Should we be happy or sad about fewer people on the road?
A couple of news items over the last few days have combined to serve as a good reminder that owning and driving a car is a means to an end, not an end in itself. Driving (at least non-recreational travel) is what economists call a “derived good” – something people consume not because it produces any direct benefit in and of itself but because it is a necessary step in obtaining access to desired goods or services. Most of the time, people are driving because they have to, not because they necessarily want to. And the amount that they drive depends on several factors.
One of the most common driving destinations is the workplace. Most people drive to work. So when the economy takes a nosedive and fewer people are working, this usually results in fewer people driving. Most people use their cars to go shopping, too. In a poor economy when people are not spending as much money, they’re not going shopping as often and aren’t driving as much. Thus VMT (vehicle-miles traveled) can be viewed as an indicator of the health of the overall economy – when more people are working and spending money, more miles are being driven. This is why we have the AAA cheering the fact that New Jerseyans drove more miles in the second half of 2009 than in the first half – they see it as an early sign of economic recovery. Which it might be.
On the other hand, we have New Jersey Future and other smart-growth groups encouraging the NJ Dept. of Environmental Protection to include strategies aimed at reducing VMT among its recommendations for meeting the greenhouse-gas reduction goals of the Global Warming Response Act. And in a similar vein, we have Streetsblog Capitol Hill approvingly citing data showing the American auto fleet shrinking in 2009 – that is, more old cars were junked than new cars were purchased. The decrease in car ownership is very likely also a symptom of the economic downturn.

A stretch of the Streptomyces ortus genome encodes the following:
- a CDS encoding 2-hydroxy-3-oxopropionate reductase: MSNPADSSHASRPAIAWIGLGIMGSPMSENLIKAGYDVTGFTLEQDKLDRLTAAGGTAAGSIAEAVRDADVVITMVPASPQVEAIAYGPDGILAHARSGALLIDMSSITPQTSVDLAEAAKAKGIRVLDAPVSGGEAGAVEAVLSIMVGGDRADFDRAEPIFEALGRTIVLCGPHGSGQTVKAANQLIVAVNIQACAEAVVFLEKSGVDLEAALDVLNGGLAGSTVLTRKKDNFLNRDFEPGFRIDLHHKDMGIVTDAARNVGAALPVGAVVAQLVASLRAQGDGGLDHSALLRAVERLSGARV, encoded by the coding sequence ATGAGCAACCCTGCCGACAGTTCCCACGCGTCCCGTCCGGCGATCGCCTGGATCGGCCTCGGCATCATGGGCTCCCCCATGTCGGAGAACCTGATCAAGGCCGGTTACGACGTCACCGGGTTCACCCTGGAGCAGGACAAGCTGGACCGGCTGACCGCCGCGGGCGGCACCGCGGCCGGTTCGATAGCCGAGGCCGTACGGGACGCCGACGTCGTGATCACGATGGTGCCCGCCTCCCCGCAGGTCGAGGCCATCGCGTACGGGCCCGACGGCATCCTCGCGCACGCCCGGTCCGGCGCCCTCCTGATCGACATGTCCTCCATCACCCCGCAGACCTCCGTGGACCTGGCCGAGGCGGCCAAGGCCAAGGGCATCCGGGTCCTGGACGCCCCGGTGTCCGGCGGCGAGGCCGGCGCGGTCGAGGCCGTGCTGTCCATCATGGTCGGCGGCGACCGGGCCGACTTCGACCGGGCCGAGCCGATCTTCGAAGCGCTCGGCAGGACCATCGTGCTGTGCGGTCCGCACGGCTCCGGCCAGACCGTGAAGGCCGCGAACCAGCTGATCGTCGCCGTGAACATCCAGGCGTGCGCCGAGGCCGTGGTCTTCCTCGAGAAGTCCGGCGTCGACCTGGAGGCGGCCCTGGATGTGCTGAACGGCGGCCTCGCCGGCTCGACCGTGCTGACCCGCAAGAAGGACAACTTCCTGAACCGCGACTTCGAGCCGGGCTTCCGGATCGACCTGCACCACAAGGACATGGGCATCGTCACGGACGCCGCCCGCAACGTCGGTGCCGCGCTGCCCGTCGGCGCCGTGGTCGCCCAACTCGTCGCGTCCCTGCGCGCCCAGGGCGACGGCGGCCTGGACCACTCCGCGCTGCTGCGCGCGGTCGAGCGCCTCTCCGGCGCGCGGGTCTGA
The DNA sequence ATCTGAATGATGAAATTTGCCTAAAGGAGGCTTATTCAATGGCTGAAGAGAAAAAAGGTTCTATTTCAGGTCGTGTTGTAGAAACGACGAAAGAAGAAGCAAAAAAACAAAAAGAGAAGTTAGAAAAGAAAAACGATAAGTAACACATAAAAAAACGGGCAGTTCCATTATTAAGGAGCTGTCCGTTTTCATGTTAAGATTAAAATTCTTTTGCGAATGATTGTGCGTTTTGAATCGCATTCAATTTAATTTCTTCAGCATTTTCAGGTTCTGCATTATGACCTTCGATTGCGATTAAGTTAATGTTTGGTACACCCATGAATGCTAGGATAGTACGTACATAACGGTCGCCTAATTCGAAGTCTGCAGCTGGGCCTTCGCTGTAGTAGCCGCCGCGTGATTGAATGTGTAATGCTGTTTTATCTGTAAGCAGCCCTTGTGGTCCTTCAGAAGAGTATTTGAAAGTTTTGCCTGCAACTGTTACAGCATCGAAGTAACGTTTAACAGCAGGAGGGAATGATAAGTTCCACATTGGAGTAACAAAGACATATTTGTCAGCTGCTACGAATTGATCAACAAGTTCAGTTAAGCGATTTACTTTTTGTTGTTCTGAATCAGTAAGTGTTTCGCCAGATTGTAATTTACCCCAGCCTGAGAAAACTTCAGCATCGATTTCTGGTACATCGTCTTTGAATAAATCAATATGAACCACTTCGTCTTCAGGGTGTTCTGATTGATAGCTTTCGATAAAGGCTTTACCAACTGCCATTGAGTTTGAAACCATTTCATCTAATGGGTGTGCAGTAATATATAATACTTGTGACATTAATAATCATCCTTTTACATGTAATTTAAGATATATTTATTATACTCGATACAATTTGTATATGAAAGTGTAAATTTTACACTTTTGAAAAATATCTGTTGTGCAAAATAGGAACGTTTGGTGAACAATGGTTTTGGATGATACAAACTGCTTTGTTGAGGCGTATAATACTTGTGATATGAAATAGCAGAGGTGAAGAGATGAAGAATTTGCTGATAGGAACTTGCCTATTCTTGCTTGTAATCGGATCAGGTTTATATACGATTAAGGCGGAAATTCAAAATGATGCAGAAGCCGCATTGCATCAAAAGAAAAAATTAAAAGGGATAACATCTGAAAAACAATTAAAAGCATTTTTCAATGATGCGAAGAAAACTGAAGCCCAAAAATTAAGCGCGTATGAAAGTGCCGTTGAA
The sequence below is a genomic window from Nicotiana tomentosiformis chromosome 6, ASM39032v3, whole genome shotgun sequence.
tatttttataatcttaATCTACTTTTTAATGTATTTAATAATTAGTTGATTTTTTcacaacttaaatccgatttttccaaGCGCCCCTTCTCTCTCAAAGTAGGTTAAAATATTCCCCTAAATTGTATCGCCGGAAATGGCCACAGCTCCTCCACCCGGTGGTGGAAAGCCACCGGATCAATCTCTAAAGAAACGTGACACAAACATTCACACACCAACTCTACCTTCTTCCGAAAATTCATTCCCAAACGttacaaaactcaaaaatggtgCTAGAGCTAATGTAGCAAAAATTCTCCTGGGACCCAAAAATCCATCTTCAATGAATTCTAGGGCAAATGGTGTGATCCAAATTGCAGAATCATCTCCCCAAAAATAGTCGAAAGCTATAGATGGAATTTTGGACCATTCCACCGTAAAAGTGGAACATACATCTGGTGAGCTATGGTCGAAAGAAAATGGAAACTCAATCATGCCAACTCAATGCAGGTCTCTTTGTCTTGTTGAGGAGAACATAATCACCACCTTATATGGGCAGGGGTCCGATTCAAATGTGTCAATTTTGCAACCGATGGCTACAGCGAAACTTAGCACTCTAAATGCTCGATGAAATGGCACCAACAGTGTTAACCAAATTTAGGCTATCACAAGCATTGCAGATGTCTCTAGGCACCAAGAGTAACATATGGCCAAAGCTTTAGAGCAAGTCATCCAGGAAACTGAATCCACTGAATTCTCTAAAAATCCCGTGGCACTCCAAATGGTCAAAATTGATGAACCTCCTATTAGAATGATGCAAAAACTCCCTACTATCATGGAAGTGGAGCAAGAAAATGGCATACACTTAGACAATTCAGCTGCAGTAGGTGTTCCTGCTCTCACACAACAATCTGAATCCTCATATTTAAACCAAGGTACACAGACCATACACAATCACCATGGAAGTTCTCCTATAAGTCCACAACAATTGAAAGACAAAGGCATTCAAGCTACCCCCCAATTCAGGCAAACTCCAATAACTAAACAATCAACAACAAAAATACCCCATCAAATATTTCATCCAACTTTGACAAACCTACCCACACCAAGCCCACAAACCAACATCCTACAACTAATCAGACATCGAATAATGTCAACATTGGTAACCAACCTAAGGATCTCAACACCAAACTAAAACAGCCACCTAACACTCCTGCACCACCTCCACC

So why do smart-growth groups like New Jersey Future want to see VMT decrease? And why might we describe a lower vehicle ownership rate as a good thing? Does this mean we want to see New Jersey’s economy remain in the doldrums?
No, of course not. What we want is better development practices that reduce the need to drive. Right now, most new development separates housing from jobs, shopping, and recreational opportunities, usually resulting in a need to get in the car for just about any activity outside the home. Instead, we would like to see improved community design that puts destinations closer together, creating safe, convenient alternatives to driving (including walking, biking and public transit) while at the same time reducing travel distances for those trips that are still taken by car. To cite an extreme example, New York City has very low per-capita VMT compared to the rest of the country, but nobody is going to argue that it’s because NYC is economically depressed – it’s because New Yorkers have plenty of other ways to get around and conduct business. The same principles that make a car unnecessary in New York can be employed on a smaller scale just about anywhere else. Decreasing vehicle ownership and decreasing VMT would both be indicators of a reduced need to drive.
So should VMT be going up or down? Who’s right, New Jersey Future or AAA? The answer is really “neither”; VMT is a pretty good proxy for both better land-use practices and overall economic health (albeit in opposite directions), but it’s not a perfect proxy for either one. This doesn’t mean we can’t use VMT as an indicator, it just means we have to be mindful of its limitations. We want to identify the reasons that VMT is decreasing before we automatically assume the decrease is good or bad.